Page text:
Basic vs. Dynamic Disks


There are many differences between basic and dynamic disks. A basic disk denotes a disk that includes partitions (logical drives, primary partitions) and is usually formatted via a file system to be file storage. This type of disk storage is simple and adapts to many storage situations; they also support clustered disks and USB drives. By using basic disks, one can create and remove primary/extended partitions, format partitions/make active, and create and remove logical drives.
Dynamic disks, on the other hand, can create volumes on multiple disks (striped/spanned volumes) and create fault-tolerant volumes, such as using a Redundant Array of Independent Disks (RAID). Dynamic disks offer higher flexibility for volume control and increased fault-tolerance. By using dynamic disks, one can create and remove spanned, striped, simple, mirrored, and RAID volumes as well as extend spanned or simple volumes. They also allow the reactivation of missing or offline disks.
Although any size business can benefit from the increased fault tolerance in dynamic disks, the larger the company, the more advanced the system would need to be. In a small business, merely using dynamic disks would be a cost-effective way of protecting its data. In a larger company, a combination of local and array-based RAID would be ideal. If a company wanted to convert from one style of disk storage to another, switching from basic to dynamic can be done without problems, however, switching from dynamic to basic can be problematic. Although, software is available that can make these transitions easier.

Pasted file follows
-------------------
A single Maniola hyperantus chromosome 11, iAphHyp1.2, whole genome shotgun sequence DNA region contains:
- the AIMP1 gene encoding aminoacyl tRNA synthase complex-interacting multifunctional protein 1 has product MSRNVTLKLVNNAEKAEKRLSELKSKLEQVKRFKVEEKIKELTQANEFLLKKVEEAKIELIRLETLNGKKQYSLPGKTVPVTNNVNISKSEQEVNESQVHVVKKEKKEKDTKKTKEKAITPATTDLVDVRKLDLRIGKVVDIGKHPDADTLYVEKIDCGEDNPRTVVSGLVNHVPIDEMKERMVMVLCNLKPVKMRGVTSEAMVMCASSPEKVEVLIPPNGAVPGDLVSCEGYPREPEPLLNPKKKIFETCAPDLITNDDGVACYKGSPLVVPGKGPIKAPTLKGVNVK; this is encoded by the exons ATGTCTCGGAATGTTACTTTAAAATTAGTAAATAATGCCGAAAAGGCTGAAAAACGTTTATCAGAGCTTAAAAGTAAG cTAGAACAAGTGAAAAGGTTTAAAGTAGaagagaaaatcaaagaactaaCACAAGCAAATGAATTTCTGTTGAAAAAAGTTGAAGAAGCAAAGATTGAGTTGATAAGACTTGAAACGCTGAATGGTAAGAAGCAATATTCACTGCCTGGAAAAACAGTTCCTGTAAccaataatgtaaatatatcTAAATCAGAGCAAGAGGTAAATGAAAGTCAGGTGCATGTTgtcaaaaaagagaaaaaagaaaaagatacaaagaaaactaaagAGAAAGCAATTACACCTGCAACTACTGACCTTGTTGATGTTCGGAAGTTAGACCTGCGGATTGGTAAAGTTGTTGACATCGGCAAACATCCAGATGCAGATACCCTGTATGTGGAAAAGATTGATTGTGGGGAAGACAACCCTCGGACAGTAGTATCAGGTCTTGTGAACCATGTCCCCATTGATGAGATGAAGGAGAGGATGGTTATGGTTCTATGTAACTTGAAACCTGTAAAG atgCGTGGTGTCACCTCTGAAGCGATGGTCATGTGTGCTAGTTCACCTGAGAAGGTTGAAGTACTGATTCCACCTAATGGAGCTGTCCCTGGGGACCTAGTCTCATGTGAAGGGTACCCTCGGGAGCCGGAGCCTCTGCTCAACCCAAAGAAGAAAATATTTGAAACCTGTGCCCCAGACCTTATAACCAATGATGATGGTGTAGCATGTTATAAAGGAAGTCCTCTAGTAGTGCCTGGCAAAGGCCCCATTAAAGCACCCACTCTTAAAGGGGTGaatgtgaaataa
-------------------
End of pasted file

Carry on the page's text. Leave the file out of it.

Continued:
Lowe, Scott. (26 July 2005). Tech Republic. Understand the differences between basic disks and dynamic disks. Retrieved from http://www.techrepublic.com/article/understand-the-differences-between-basic-disks-and-dynamic-disks/.
Basic and Dynamic Disks. (n.d.). Microsoft. Retrieved from https://msdn.microsoft.com/en-us/library/windows/desktop/aa363785(v=vs.85).aspx.

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